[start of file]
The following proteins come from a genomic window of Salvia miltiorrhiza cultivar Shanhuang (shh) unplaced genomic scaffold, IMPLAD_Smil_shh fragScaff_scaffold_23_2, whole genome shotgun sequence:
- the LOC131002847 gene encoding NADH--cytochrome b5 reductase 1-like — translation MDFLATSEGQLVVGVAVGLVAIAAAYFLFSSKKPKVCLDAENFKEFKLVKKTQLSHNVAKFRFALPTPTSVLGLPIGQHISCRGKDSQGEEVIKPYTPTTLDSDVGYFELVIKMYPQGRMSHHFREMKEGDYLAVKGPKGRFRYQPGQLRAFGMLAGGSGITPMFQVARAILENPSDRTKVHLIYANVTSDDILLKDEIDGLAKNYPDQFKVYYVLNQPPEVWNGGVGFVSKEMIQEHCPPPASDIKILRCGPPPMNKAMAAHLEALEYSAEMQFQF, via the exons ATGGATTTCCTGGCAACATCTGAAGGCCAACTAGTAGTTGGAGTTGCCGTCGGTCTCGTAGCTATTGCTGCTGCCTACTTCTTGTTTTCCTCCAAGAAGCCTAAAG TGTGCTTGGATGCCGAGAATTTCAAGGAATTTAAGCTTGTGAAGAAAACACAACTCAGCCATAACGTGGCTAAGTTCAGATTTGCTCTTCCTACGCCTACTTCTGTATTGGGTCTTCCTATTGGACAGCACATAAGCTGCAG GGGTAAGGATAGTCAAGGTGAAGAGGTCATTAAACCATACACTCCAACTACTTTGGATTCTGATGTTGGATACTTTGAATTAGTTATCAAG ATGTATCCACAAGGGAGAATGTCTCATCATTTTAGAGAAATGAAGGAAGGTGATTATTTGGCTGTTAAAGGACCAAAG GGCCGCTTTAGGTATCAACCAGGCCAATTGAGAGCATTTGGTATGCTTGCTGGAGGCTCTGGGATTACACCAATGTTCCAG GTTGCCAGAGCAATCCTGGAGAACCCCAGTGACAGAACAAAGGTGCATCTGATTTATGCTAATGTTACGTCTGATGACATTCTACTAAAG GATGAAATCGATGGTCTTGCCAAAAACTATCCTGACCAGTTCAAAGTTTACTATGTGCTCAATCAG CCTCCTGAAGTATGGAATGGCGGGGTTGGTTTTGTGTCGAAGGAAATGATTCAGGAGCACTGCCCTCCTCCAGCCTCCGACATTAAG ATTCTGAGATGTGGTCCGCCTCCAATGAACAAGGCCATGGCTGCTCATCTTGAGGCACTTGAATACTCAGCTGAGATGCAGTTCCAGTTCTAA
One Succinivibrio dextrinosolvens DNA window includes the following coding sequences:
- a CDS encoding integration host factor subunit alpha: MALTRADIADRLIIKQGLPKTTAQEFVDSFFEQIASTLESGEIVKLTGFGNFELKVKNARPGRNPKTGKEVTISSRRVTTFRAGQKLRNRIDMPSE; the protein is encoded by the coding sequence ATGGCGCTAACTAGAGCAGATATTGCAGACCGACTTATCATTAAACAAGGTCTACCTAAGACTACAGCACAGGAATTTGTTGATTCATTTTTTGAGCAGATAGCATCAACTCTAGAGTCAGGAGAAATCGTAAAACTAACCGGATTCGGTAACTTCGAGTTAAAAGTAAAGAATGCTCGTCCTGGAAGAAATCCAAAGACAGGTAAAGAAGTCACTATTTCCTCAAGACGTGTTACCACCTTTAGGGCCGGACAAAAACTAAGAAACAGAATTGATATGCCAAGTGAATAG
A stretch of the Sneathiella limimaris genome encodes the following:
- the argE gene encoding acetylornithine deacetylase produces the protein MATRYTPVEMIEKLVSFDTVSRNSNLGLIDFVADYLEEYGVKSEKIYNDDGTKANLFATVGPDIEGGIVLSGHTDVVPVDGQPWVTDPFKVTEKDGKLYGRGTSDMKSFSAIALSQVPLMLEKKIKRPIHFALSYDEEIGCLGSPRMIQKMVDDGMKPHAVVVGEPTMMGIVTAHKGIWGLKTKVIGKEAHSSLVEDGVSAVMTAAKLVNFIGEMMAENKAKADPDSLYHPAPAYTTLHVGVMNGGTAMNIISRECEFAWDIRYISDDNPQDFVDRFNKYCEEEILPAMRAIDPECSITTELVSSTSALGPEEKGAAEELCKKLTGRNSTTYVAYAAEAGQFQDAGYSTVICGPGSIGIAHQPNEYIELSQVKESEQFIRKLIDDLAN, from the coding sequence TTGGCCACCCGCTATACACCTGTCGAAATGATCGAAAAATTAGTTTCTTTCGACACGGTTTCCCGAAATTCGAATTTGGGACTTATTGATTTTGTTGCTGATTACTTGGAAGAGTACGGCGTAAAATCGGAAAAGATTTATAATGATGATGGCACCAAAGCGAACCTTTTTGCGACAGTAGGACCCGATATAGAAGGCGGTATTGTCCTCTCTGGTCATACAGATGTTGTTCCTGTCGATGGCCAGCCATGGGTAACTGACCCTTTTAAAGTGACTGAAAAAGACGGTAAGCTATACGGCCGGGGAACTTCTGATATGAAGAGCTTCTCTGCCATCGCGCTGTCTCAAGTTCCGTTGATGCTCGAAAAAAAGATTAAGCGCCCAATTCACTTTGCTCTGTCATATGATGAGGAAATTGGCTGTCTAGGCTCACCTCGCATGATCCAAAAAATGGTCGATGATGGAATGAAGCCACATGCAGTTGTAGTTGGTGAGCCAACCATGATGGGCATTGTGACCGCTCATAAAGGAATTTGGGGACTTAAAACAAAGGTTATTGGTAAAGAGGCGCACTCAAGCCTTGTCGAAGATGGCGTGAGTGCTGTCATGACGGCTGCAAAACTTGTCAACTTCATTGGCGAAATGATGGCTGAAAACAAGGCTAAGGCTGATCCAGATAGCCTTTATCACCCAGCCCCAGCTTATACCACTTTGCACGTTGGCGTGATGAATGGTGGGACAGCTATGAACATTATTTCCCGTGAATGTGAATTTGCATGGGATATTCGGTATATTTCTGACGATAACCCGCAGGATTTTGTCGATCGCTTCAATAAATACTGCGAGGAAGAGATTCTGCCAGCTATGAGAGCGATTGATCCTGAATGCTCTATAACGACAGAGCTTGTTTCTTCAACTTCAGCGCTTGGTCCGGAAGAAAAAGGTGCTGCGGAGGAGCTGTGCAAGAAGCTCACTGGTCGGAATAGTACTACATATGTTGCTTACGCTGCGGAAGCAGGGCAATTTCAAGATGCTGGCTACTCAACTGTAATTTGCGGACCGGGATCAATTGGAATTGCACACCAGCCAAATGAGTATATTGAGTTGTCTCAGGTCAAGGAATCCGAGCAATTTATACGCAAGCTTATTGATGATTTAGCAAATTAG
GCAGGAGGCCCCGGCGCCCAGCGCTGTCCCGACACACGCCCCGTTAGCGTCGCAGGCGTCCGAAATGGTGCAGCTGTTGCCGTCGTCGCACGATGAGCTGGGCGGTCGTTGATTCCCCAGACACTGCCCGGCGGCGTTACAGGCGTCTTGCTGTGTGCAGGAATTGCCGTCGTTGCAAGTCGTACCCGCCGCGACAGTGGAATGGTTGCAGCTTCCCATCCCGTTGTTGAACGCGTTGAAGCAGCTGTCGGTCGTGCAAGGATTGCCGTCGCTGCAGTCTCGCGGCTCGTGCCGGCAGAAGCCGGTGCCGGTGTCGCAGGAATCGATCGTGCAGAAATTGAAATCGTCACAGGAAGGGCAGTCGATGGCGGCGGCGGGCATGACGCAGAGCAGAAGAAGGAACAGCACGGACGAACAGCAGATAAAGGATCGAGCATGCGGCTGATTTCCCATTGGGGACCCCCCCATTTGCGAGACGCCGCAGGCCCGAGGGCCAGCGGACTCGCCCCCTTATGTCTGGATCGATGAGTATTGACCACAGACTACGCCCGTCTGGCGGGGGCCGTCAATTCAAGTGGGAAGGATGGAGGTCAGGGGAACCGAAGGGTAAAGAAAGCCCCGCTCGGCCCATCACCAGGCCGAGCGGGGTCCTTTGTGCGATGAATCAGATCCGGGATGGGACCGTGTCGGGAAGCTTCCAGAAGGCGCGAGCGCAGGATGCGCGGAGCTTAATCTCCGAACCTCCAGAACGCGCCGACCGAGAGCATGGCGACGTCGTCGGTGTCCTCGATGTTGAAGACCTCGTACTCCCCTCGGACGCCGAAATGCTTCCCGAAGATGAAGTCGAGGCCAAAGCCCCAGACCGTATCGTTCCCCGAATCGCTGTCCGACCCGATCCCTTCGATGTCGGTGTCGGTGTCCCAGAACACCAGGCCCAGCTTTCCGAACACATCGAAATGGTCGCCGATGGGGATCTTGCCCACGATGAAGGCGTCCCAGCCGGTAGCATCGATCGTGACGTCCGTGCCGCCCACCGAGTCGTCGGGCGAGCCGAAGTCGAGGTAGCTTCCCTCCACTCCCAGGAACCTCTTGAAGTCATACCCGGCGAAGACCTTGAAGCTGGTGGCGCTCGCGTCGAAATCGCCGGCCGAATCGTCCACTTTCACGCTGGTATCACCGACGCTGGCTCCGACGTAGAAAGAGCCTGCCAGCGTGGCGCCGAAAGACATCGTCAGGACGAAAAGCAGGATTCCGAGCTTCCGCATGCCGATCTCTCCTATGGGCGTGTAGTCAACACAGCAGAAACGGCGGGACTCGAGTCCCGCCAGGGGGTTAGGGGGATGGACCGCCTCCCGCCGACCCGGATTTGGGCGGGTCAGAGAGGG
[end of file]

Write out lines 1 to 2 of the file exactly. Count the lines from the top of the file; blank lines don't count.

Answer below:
The following proteins come from a genomic window of Salvia miltiorrhiza cultivar Shanhuang (shh) unplaced genomic scaffold, IMPLAD_Smil_shh fragScaff_scaffold_23_2, whole genome shotgun sequence:
- the LOC131002847 gene encoding NADH--cytochrome b5 reductase 1-like — translation MDFLATSEGQLVVGVAVGLVAIAAAYFLFSSKKPKVCLDAENFKEFKLVKKTQLSHNVAKFRFALPTPTSVLGLPIGQHISCRGKDSQGEEVIKPYTPTTLDSDVGYFELVIKMYPQGRMSHHFREMKEGDYLAVKGPKGRFRYQPGQLRAFGMLAGGSGITPMFQVARAILENPSDRTKVHLIYANVTSDDILLKDEIDGLAKNYPDQFKVYYVLNQPPEVWNGGVGFVSKEMIQEHCPPPASDIKILRCGPPPMNKAMAAHLEALEYSAEMQFQF, via the exons ATGGATTTCCTGGCAACATCTGAAGGCCAACTAGTAGTTGGAGTTGCCGTCGGTCTCGTAGCTATTGCTGCTGCCTACTTCTTGTTTTCCTCCAAGAAGCCTAAAG TGTGCTTGGATGCCGAGAATTTCAAGGAATTTAAGCTTGTGAAGAAAACACAACTCAGCCATAACGTGGCTAAGTTCAGATTTGCTCTTCCTACGCCTACTTCTGTATTGGGTCTTCCTATTGGACAGCACATAAGCTGCAG GGGTAAGGATAGTCAAGGTGAAGAGGTCATTAAACCATACACTCCAACTACTTTGGATTCTGATGTTGGATACTTTGAATTAGTTATCAAG ATGTATCCACAAGGGAGAATGTCTCATCATTTTAGAGAAATGAAGGAAGGTGATTATTTGGCTGTTAAAGGACCAAAG GGCCGCTTTAGGTATCAACCAGGCCAATTGAGAGCATTTGGTATGCTTGCTGGAGGCTCTGGGATTACACCAATGTTCCAG GTTGCCAGAGCAATCCTGGAGAACCCCAGTGACAGAACAAAGGTGCATCTGATTTATGCTAATGTTACGTCTGATGACATTCTACTAAAG GATGAAATCGATGGTCTTGCCAAAAACTATCCTGACCAGTTCAAAGTTTACTATGTGCTCAATCAG CCTCCTGAAGTATGGAATGGCGGGGTTGGTTTTGTGTCGAAGGAAATGATTCAGGAGCACTGCCCTCCTCCAGCCTCCGACATTAAG ATTCTGAGATGTGGTCCGCCTCCAATGAACAAGGCCATGGCTGCTCATCTTGAGGCACTTGAATACTCAGCTGAGATGCAGTTCCAGTTCTAA